My monthly sci-fi/fantasy magazine review was way busier than usual, with four different issues on the docket this month. But one of my heaviest reading months of the year ensured there was plenty of room for short fiction miscellany. In addition to my book clubs and a few impulse reads, I was able to swing by the library and dip my toe into a few stories from Never Whistle at Night–I’m not a big horror guy, so I didn’t want to read it cover to cover, but I checked out a couple familiar authors and well-reviewed stories, and I certainly encourage horror fans to pick it up. And I found some real gems in my spur-of-the-moment reading as well. There’s plenty to talk about, so let’s jump in!
This list starts with Clarkesworld, which had a fantastic month and dominated my favorites in my monthly magazine review. Thomas Ha’s “The Mub” and Hannah Yang’s “Bird-Girl Builds a Machine” stood out, as did part one of Thoraiya Dyer’s serial novella “Eight or Die.” But the one that really stole the show was Tia Tashiro’s debut short story, “To Carry You Inside You.” It did so much in such a short space, and I highly recommend people check it out. Take a look at my magazine review for more on these and others. But those weren’t the only gems I came across this month. My favorites list would be much the worse without:
- “The Falling” (2021 short story) by M V Melcer. I didn’t start reading Clarkesworld regularly until last year, but I was deep into sci-fi/fantasy social media in 2021, and I don’t understand why people weren’t shoving this one into my face. The chilling details of a society organized around escape from the disaster unceasingly dogging their heels are revealed slowly over the course of 4,000 words, and the lead’s perspective makes it heart-wrenchingly personal. This one hits like a ton of bricks, and if I’d read it two years ago, it’d have doubtless been on my award nominating ballot.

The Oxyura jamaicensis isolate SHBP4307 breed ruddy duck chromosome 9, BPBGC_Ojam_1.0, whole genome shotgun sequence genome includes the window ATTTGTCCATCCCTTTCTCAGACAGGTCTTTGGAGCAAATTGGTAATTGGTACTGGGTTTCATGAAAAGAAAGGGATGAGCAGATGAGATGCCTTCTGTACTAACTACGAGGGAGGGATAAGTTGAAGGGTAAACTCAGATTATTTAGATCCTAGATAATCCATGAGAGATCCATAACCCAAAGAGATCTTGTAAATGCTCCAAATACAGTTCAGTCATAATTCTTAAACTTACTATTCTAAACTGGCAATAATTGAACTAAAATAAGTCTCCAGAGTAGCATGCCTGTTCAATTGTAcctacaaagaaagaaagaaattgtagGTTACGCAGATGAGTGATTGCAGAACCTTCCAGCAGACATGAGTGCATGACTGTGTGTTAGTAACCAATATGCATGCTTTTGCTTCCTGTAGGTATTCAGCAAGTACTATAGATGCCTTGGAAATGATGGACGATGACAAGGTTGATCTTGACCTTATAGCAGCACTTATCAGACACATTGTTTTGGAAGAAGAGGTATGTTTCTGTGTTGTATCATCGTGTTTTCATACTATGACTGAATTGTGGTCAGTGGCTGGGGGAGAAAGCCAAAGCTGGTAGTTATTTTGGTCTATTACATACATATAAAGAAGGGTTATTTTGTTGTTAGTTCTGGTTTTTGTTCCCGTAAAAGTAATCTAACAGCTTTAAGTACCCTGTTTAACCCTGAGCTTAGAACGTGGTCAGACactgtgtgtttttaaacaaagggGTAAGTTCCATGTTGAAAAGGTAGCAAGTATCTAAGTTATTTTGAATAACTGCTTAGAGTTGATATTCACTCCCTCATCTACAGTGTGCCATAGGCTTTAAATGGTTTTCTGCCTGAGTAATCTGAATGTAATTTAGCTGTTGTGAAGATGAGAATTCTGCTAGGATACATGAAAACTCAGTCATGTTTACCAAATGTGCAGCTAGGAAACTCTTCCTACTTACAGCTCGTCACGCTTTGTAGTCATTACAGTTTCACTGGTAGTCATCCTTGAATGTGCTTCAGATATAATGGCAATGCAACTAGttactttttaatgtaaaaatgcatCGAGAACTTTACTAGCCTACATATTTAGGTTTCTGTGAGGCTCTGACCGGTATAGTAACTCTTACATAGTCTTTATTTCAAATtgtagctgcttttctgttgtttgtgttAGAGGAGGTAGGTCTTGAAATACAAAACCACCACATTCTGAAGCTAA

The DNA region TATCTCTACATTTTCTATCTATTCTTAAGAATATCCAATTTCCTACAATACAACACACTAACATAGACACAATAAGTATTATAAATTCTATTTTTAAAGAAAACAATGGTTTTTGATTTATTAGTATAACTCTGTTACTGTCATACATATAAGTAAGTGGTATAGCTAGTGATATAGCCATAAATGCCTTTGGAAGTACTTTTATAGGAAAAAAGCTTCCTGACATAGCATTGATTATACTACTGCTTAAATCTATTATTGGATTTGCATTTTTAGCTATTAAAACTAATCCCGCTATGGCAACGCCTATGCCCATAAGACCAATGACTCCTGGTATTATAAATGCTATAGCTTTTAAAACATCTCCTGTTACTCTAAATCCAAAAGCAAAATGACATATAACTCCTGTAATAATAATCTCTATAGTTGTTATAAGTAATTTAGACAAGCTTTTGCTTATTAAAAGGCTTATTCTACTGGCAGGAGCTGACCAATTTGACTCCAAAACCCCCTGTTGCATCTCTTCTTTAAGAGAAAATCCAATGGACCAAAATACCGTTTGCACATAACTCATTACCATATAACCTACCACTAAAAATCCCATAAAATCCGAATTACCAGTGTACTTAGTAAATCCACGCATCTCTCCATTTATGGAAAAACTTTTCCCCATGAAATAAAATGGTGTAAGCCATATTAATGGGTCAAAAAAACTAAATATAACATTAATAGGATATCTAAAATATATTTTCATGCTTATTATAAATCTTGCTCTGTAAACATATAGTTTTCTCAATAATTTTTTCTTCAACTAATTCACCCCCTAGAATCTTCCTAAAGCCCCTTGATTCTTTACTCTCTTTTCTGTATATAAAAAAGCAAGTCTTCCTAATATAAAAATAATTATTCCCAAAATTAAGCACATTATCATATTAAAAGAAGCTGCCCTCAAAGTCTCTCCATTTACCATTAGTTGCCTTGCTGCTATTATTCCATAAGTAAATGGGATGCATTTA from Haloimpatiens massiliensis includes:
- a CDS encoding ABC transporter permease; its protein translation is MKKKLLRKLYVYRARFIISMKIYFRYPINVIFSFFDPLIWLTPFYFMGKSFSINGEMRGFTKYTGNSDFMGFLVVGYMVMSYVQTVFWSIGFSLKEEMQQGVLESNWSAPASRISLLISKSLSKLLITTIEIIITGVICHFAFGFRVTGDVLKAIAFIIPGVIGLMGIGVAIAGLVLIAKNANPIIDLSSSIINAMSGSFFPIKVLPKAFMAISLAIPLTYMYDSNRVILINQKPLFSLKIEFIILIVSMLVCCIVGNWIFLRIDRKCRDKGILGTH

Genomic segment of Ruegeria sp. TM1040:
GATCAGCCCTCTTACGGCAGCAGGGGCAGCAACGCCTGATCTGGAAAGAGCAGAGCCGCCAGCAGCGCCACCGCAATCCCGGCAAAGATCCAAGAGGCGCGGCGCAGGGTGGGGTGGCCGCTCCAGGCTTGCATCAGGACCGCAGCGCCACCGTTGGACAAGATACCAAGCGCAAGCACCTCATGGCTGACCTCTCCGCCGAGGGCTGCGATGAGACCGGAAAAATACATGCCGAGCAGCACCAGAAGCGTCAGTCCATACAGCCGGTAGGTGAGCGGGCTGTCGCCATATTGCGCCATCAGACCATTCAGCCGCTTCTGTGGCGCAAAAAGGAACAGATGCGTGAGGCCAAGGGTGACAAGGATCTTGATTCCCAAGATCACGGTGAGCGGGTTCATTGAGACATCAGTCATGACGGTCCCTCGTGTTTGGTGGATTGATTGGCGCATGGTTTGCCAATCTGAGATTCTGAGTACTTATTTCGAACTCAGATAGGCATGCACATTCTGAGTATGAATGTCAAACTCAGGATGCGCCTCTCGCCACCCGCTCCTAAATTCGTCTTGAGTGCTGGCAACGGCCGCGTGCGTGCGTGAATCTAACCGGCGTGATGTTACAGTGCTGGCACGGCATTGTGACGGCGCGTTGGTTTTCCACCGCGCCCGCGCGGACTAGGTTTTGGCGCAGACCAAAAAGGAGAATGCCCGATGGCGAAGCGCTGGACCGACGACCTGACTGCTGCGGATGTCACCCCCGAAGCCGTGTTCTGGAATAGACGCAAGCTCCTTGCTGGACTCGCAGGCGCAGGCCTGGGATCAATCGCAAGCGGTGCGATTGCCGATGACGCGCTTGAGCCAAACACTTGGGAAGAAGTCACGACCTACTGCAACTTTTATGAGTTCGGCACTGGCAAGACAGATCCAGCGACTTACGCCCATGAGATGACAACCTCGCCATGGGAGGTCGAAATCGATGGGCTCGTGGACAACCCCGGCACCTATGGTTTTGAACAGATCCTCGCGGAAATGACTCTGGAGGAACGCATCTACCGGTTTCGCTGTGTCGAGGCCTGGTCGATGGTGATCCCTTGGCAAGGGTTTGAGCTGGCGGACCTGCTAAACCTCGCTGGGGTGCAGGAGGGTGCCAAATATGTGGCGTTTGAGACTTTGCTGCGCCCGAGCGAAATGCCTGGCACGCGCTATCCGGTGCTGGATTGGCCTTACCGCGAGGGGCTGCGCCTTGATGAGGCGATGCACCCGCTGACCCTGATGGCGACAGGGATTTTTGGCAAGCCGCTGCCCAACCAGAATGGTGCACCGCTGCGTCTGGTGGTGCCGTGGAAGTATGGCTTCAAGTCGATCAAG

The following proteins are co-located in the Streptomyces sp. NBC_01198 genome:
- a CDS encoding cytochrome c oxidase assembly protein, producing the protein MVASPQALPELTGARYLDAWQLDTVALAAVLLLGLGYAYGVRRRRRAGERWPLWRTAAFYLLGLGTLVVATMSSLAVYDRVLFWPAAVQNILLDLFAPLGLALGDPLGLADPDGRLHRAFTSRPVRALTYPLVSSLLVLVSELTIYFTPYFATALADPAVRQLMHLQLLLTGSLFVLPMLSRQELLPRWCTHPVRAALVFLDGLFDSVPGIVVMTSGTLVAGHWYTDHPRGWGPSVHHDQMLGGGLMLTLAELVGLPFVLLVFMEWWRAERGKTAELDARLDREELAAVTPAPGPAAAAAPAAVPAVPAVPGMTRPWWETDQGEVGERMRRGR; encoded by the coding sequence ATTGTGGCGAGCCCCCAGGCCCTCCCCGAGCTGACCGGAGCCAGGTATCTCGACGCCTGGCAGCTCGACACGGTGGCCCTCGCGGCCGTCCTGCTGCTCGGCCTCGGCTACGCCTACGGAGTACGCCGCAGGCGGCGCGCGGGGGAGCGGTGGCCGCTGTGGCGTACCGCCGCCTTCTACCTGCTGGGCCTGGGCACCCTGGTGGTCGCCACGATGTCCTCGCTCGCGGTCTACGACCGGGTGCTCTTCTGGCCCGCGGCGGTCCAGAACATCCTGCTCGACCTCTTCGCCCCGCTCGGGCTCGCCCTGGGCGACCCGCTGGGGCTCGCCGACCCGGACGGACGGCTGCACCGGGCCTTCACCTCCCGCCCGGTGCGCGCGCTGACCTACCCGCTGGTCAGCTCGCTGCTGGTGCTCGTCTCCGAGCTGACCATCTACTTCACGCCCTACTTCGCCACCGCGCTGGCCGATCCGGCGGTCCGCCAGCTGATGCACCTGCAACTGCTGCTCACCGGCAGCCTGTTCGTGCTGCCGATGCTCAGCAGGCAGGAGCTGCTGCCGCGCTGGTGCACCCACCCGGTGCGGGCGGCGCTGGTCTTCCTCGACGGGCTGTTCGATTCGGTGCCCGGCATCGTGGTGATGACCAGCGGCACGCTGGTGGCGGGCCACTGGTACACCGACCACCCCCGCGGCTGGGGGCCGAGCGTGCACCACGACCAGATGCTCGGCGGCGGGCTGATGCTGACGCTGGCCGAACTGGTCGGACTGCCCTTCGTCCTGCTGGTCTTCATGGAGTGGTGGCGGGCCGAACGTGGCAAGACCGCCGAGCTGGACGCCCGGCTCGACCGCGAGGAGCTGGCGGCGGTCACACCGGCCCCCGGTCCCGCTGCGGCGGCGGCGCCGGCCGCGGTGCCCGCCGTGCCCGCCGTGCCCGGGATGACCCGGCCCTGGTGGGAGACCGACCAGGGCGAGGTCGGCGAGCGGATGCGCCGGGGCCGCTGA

- “The Year Without Sunshine” (2023 novelette) by Naomi Kritzer. I’ve read a handful of Kritzer’s works at this point, and she has a true knack for near-future sci-fi with an uplifting bent. This one focuses on building community in a Minnesota neighborhood as the Internet and supply chains break down. There were times that I wanted a little more detail to make the collapse feel real, but this isn’t a story about the disaster so much as one about the response, and it’s an excellent read for fans of community-building stories.
- “The Job at the End of the World” (2023 short story) by Ray Nayler. Nayler is another master of near-future sci-fi, though his tends more toward the bittersweet, with individuals doing their best to make a better word balanced with vivid accounts of the world in collapse. In this case, we follow a professional rebuilder, traveling from fire to flood to storm to help put the pieces back together, all the while saving up for a life of his own. There’s a lot more reflection on life and the world than a true main plot, but it’s excellent nonetheless.
- “For However Long” (2023 short story) by Thomas Ha. Admittedly, quiet, personal, near-future sci-fi is extremely Stuff Tar Vol Likes. But this is another very good one, with the aging mother of a Martian immigrant reflecting on the distance between them, and how similar it feels to her own cross-country move decades earlier. Like I said, it’s a quiet piece, all about family and relocation, but I find it beautiful–especially as someone who lives a few hundred miles from my own parents and siblings.
- “Kushtuka” (2023 short story) by Mathilda Zeller, published in Never Whistle at Night. A rich man from Kansas seems to get whatever he wants from an indigenous community in Alaska, including scary stories. A lot of the direction is unsurprising, but it’s no less satisfying, and the tension is exquisite.
- “White Hills” (2023 short story) by Rebecca Roanhorse, published in Never Whistle at Night. More rich white people behaving badly, this time toward a mixed race woman who married into their money. There are times it feels a little over-the-top, but there’s some excellent domestic horror here.
- “Muna in Barish” (2023 novelette) by Isha Karki. Another story of racism, this one in a fantasy publishing context, where the ultimate direction of the story isn’t too much of a surprise, but it’s compelling.
- “Like Ladybugs, Bright Spots in Your Mailbox” (2023 short story) by Marie Croke. A witch is sending spelled postcards through the DC metro area, ringing in an era of joy and prosperity. Unfortunately, it catches the attention of those dedicated to ensuring the secrecy of witchcraft, and a junior witch sees an opportunity to make her career by tracking down the perpetrator. It gets more complicated than she expects.
- “They’re Made Out of Meat” (1991 flash fiction) by Terry Bisson. A flash fiction told entirely in dialogue, there’s not room for much beyond one central conceit and a clever closing line, but that’s enough for a pretty entertaining and memorable 800 words.
Others I Enjoyed in November
- “The Year of Rebellious Stars” (2023 short story) by Tanvir Ahmed. A fun little story set in ancient Arabia that really nails the narrative voice.